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  One More River To Cross
Artist: Various Artists
Label: Metro One
Time: 12 tracks/32:15

This CD bills itself as being "A Collection of Spiritual Folk and Bluegrass".  However, a more apt description would be acoustic blues with hints of bluegrass and folk.  Considering who made this album it is not a real surprise.

While there is no single artist listed on the outside of the album, this is, at heart, a Lanny Cordola project.  Given his eclectic styles, this is not a real surprise, nor does it lessen the authenticity of the project.  His signature guitar style is all over the album, especially from the "Cincinnati Flow Rag" forward, even breaking out his mandolin on a few tracks.  However, it is not just a Cordola album.

Guests on the project include Chris Lizotte, Darrell Mansfield, Crystal Lewis, Sandra Stevens and Philip Bardowell.  As a result, there is a lot of really high-quality blues vocal work on this project.  Tracks like the aforementioned rag, "Nobody's Fault But Mine" (covering the original, not the Led Zeppelin or the 77s version), "Gwine Dig A Hole," "John the Revelator," "Death Don't Have No Mercy Seat," and "Denomination Blues" certainly give the proceedings a bluesy feel, not at all folk or bluegrass. The only track with a truly bluegrass feel is the opening, title track.  Some of the remaining tracks, like "Swing Low, Sweet Chariot" and "Down On Me" are very much Americana-folk in style, right down to the mixed chorus of backing vocalists.  There is even one original, folksy instrumental by Cordola and collaborator/co-producer/engineer Gary Thomas Griffin.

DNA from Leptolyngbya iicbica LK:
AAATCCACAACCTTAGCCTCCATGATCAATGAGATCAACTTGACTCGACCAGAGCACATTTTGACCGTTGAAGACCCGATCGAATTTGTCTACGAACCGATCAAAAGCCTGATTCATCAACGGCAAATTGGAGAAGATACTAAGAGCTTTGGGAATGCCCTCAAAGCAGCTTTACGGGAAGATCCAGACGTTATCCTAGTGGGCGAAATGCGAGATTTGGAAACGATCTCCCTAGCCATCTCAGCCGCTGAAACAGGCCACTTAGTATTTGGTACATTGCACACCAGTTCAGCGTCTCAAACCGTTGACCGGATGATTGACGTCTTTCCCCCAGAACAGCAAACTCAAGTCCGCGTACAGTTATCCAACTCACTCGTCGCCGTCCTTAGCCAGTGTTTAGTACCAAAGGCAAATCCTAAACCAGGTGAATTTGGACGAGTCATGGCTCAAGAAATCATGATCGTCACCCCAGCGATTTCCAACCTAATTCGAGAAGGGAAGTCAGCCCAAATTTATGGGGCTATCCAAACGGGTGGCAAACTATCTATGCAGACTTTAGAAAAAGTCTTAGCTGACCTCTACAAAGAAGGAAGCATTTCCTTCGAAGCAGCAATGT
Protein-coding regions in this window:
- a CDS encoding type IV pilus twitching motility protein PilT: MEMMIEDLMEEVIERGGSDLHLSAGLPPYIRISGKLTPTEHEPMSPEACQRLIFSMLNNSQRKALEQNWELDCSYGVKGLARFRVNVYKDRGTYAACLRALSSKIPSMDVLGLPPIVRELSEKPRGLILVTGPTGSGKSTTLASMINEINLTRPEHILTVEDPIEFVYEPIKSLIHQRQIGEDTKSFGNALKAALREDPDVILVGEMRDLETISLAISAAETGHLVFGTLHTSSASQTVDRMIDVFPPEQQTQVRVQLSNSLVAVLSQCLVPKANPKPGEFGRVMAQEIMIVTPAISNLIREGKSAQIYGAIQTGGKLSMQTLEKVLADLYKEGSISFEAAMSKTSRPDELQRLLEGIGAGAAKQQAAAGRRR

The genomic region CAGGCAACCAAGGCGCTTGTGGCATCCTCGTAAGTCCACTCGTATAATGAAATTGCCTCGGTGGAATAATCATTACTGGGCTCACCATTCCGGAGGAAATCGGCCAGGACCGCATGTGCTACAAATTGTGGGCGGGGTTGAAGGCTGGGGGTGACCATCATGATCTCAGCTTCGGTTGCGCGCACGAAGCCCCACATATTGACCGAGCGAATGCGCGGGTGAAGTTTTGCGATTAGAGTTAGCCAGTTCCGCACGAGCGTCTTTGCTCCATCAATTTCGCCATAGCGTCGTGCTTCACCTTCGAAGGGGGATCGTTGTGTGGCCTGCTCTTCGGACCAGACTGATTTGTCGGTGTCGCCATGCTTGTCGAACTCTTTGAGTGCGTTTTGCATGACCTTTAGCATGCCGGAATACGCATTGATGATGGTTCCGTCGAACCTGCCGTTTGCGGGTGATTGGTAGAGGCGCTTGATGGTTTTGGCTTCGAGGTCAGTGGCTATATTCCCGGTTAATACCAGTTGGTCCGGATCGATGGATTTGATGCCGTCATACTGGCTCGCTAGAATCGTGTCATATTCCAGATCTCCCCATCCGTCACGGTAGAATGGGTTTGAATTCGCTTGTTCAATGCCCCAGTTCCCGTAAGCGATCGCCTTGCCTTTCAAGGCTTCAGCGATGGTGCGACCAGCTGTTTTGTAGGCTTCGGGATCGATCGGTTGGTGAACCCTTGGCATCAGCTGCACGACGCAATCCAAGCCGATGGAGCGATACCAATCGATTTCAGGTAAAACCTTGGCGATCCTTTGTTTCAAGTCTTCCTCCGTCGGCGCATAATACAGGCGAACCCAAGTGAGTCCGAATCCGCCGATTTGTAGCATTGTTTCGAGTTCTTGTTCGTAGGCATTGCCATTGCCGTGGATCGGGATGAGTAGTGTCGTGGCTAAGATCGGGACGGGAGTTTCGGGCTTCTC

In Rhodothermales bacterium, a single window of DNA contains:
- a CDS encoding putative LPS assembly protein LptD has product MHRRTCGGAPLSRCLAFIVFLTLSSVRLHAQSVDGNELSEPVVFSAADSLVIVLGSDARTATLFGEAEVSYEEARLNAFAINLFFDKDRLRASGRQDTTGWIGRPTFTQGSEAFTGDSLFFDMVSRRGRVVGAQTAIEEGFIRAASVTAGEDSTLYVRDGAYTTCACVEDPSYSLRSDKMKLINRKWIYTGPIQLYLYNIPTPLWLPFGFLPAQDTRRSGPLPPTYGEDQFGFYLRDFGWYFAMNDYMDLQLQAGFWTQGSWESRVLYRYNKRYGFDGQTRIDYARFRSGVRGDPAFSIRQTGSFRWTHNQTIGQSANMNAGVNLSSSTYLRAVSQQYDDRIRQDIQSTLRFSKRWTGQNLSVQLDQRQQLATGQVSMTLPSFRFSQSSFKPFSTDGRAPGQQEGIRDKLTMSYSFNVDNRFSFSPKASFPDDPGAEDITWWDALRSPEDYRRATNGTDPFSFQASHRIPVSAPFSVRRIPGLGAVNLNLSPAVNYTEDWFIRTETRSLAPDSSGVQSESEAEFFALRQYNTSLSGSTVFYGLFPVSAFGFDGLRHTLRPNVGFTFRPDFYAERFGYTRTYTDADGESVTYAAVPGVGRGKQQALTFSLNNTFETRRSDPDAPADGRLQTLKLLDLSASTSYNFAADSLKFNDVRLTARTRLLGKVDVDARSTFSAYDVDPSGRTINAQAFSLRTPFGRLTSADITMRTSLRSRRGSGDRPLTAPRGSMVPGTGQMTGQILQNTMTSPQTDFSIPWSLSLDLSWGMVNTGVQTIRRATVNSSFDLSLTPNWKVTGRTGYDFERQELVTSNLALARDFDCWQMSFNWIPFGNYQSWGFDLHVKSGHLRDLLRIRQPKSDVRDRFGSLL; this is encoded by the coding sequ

Despite the CD not quite living up to initial stylistic expectations, it is a hidden gem, if for no other reason than Cordola truly is a master of his craft. Hearing him explore the folk and blues idioms acoustically is a treat in and of itself. This disc simply seems to suffer from being somewhat mislabelled on the packaging.

Alex Klages 11/2/2002


This album is another attempt to cash in on the O Brother Where Art Thou phenomenon ­ Old standards and soundalikes redone by modern musicians.  In this case, most of the tunes are Negro spirituals performed by whites and Hispanics.  This is mostly an inconsistent piece, filled with hits and misses.

The hits include “Nobody’s Fault But Mine” which could be an Eric Clapton tune.  “Cincinnati Flow Rag” is a well done instrumental.   “I Shall Not Be Moved” is another highlight, resembling Russ Taff vocally.  “John The Revelator” stands out as a song that Buddy and Julie Miller should consider redoing.

On the flip side, “Gwine Dig a Hole” is sound musically, but comes across as a weird choice ­ it doesn’t fit in, or sound authentic at all.  “Down on Me” is redundant to a fault, and “Stand By Me” is more like CCM than it is Americana.  

One More River to Cross may be the album that signals the end of the latest trend musically, or it may promote the career of its various players ­ it’s hard to tell.  If this entire album were of the quality of “Denomination Blues”, it would be well worth your money.  As is, I’d say to wait for the sale.

Brian A. Smith 11/2/2002



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